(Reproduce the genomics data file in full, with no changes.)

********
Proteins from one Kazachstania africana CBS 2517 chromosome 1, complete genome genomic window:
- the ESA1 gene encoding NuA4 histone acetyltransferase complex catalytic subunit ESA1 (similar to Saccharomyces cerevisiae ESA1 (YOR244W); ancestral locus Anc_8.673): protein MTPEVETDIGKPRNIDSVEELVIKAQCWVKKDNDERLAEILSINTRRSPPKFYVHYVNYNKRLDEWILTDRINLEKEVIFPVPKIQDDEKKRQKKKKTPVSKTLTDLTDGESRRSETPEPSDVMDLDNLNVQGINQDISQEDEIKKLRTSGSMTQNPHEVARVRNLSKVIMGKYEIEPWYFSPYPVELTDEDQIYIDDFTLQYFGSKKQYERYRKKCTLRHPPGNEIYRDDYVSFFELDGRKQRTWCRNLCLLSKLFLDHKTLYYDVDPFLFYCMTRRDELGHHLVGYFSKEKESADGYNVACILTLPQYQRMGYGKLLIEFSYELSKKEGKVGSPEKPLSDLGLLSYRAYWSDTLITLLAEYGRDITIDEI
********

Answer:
Proteins from one Kazachstania africana CBS 2517 chromosome 1, complete genome genomic window:
- the ESA1 gene encoding NuA4 histone acetyltransferase complex catalytic subunit ESA1 (similar to Saccharomyces cerevisiae ESA1 (YOR244W); ancestral locus Anc_8.673): protein MTPEVETDIGKPRNIDSVEELVIKAQCWVKKDNDERLAEILSINTRRSPPKFYVHYVNYNKRLDEWILTDRINLEKEVIFPVPKIQDDEKKRQKKKKTPVSKTLTDLTDGESRRSETPEPSDVMDLDNLNVQGINQDISQEDEIKKLRTSGSMTQNPHEVARVRNLSKVIMGKYEIEPWYFSPYPVELTDEDQIYIDDFTLQYFGSKKQYERYRKKCTLRHPPGNEIYRDDYVSFFELDGRKQRTWCRNLCLLSKLFLDHKTLYYDVDPFLFYCMTRRDELGHHLVGYFSKEKESADGYNVACILTLPQYQRMGYGKLLIEFSYELSKKEGKVGSPEKPLSDLGLLSYRAYWSDTLITLLAEYGRDITIDEI